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Progressive brain changes in patients with chronic fatigue syndrome: A longitudinal MRI study

Discussion in 'Latest ME/CFS Research' started by mermaid, Jul 13, 2016.

  1. mermaid

    mermaid Senior Member

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    osisposis, AndyPandy and Comet like this.
  2. hixxy

    hixxy Senior Member

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    Abstract
    Purpose
    To examine progressive brain changes associated with chronic fatigue syndrome (CFS).

    Materials and Methods
    We investigated progressive brain changes with longitudinal MRI in 15 CFS and 10 normal controls (NCs) scanned twice 6 years apart on the same 1.5 Tesla (T) scanner. MR images yielded gray matter (GM) volumes, white matter (WM) volumes, and T1- and T2-weighted signal intensities (T1w and T2w). Each participant was characterized with Bell disability scores, and somatic and neurological symptom scores. We tested for differences in longitudinal changes between CFS and NC groups, inter group differences between pooled CFS and pooled NC populations, and correlations between MRI and symptom scores using voxel based morphometry. The analysis methodologies were first optimized using simulated atrophy.

    Results
    We found a significant decrease in WM volumes in the left inferior fronto-occipital fasciculus (IFOF) in CFS while in NCs it was unchanged (family wise error adjusted cluster level P value, PFWE < 0.05). This longitudinal finding was consolidated by the group comparisons which detected significantly decreased regional WM volumes in adjacent regions (PFWE < 0.05) and decreased GM and blood volumes in contralateral regions (PFWE < 0.05). Moreover, the regional GM and WM volumes and T2w in those areas showed significant correlations with CFS symptom scores (PFWE < 0.05).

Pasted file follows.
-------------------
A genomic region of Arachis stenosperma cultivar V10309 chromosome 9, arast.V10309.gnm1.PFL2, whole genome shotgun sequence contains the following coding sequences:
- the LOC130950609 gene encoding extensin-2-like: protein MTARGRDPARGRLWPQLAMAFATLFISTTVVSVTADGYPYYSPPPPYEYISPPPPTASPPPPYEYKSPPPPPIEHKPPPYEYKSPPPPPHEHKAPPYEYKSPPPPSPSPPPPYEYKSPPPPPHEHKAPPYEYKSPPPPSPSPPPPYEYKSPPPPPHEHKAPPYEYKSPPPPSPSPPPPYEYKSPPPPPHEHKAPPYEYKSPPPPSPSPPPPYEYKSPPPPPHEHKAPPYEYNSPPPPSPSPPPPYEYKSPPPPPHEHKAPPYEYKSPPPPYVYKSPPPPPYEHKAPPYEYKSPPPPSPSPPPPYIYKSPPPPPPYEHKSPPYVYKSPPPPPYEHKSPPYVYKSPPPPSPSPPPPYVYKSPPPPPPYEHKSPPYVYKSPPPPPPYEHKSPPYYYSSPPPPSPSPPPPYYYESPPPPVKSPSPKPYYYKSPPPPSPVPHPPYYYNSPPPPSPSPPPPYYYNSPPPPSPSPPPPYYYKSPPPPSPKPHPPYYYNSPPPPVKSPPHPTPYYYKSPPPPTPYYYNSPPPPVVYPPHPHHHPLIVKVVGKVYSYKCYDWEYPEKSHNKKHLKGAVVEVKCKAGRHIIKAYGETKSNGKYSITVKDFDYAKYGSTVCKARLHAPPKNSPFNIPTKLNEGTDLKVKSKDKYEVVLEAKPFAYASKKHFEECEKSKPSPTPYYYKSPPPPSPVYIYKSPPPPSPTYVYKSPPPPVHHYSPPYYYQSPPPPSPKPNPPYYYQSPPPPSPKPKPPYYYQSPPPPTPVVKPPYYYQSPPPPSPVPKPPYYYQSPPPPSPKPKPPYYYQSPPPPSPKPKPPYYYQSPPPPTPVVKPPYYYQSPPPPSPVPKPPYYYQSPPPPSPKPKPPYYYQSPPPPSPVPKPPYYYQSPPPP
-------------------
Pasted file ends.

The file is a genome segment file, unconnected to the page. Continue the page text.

Conclusion
    The results suggested that CFS is associated with IFOF WM deficits which continue to deteriorate at an abnormal rate. J. Magn. Reson. Imaging 2016.
     
  3. John Mac

    John Mac Senior Member

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  4. *GG*

    *GG* senior member

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    Was going to ask what IFOF is, now I see it. WM is white matter?

    GG
     
  5. taniaaust1

    taniaaust1 Senior Member

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    yes this has been already posted, I was one of the participants of this 6 year study. Basically our white brain matter is shrinking faster then it should be and the longer we've been sick, the worst it is.
     
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  6. mermaid

    mermaid Senior Member

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    Oh apologies.
    I felt sure it must have been and scanned the studies on PR on recent weeks but just realised that the study date was back in April (the other date on the article was very recent so I was fooled and maybe I confirmed the results of the study by not thinking to check the date on the study! My brain is definitely not great and I live with someone whose brain is much sharper than mine though 6 years older).
    Sorry - happy to close the thread but I don't know how!
     
    Last edited: Jul 14, 2016

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